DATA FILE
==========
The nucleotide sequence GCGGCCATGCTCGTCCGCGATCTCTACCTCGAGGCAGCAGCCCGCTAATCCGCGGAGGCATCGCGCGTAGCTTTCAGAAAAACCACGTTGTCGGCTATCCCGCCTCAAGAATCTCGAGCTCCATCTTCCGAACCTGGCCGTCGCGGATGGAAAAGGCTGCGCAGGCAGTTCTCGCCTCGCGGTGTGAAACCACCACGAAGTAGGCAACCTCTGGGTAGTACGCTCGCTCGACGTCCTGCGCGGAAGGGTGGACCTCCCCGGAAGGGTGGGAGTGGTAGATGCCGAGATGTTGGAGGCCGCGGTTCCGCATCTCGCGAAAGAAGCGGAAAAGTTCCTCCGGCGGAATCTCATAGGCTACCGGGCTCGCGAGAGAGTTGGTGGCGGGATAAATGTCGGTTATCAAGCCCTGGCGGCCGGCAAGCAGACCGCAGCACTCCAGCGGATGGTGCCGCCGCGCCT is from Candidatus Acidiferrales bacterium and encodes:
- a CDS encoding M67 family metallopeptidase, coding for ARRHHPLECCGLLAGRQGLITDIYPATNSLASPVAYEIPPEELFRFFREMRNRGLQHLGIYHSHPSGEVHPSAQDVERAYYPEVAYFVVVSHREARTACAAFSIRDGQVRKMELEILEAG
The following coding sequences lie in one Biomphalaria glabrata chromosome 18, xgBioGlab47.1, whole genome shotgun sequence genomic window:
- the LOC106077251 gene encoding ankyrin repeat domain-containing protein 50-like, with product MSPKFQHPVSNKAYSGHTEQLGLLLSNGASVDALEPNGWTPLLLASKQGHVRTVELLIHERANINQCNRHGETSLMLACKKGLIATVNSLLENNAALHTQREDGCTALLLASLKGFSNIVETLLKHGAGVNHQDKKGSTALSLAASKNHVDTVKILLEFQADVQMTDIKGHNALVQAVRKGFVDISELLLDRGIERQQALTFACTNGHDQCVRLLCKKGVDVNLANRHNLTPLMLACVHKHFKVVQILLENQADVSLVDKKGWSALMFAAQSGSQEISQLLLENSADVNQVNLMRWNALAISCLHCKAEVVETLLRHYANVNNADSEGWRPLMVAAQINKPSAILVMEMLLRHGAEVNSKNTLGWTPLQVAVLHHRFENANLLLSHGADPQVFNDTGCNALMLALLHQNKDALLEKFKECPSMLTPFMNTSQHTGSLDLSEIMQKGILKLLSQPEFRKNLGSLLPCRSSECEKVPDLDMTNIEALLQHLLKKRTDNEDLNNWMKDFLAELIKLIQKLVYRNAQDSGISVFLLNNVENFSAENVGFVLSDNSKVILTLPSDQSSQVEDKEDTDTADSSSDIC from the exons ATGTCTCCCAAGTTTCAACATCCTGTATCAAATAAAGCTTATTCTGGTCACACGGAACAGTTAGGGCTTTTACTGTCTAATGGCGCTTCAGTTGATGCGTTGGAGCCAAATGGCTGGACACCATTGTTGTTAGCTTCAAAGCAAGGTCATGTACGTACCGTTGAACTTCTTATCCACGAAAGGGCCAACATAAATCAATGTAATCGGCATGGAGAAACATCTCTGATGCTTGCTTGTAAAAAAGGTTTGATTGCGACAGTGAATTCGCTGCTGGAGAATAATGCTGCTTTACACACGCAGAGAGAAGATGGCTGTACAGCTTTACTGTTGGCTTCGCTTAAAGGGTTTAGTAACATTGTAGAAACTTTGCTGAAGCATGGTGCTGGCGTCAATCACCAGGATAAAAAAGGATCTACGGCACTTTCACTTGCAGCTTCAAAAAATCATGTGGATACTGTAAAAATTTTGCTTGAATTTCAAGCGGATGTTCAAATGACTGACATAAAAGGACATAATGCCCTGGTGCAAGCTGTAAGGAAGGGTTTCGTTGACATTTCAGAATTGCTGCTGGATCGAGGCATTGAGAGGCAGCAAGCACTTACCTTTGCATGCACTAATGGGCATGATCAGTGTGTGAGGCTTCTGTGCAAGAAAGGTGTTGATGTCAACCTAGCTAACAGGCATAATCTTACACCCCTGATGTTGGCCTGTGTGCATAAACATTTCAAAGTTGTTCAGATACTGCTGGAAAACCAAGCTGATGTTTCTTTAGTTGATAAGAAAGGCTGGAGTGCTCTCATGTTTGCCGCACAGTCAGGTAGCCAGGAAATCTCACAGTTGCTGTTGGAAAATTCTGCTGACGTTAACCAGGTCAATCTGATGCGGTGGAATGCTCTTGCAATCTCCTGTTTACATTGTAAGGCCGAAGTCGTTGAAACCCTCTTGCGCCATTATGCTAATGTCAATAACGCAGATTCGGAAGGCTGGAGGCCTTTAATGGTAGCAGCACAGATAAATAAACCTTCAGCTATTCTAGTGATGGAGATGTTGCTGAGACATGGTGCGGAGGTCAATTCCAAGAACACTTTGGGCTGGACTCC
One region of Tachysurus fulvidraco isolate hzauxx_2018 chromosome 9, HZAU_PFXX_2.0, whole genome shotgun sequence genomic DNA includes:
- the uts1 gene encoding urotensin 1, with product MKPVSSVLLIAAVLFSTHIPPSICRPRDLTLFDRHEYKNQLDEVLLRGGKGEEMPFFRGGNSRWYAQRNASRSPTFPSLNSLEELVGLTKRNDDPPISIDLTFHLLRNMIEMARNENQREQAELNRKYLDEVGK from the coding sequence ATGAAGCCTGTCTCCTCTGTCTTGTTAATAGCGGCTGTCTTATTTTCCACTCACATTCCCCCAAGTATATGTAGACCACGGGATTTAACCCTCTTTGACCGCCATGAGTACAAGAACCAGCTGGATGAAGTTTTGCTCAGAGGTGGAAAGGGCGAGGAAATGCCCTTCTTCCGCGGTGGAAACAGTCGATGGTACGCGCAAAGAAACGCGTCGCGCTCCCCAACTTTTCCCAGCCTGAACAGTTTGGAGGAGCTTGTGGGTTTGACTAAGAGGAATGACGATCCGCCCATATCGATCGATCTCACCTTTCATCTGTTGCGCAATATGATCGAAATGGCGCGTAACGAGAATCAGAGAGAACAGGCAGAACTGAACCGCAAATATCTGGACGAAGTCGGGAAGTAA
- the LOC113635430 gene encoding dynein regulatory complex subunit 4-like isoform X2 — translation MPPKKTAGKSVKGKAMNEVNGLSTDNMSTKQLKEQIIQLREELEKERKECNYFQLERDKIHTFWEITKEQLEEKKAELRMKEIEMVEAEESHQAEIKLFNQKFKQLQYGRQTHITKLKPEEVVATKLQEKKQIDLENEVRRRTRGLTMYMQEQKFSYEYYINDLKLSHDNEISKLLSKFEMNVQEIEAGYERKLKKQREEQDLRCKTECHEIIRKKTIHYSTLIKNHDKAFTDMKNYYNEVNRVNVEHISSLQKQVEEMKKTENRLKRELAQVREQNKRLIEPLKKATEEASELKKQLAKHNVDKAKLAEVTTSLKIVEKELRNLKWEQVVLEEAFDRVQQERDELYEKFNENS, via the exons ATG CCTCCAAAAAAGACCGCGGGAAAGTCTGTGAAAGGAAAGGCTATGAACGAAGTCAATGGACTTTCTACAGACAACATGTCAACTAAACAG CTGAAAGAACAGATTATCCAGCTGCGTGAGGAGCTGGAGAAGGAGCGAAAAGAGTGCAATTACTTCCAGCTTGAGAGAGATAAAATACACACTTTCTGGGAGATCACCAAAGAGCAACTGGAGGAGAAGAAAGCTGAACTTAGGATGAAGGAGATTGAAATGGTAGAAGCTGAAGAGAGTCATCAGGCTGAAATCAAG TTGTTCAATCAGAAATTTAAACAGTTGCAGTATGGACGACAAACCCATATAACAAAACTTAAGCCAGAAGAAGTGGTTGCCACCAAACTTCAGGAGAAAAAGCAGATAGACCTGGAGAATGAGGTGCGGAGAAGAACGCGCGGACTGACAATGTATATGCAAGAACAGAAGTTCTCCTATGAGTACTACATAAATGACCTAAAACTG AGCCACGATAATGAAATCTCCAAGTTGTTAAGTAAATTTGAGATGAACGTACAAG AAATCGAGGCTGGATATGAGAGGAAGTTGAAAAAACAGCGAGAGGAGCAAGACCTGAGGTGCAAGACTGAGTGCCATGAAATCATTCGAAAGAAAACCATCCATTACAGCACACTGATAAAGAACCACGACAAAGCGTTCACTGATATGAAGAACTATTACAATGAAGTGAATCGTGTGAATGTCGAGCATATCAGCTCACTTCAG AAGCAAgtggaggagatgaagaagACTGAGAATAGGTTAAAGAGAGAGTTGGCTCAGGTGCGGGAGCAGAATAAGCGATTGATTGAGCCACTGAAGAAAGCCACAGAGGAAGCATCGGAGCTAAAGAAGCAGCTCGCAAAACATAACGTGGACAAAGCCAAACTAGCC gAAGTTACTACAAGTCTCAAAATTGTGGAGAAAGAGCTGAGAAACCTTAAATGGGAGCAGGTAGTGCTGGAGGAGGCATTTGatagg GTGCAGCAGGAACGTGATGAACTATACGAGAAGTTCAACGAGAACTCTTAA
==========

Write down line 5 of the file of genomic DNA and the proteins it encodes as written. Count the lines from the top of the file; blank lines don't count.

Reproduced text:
One region of Tachysurus fulvidraco isolate hzauxx_2018 chromosome 9, HZAU_PFXX_2.0, whole genome shotgun sequence genomic DNA includes: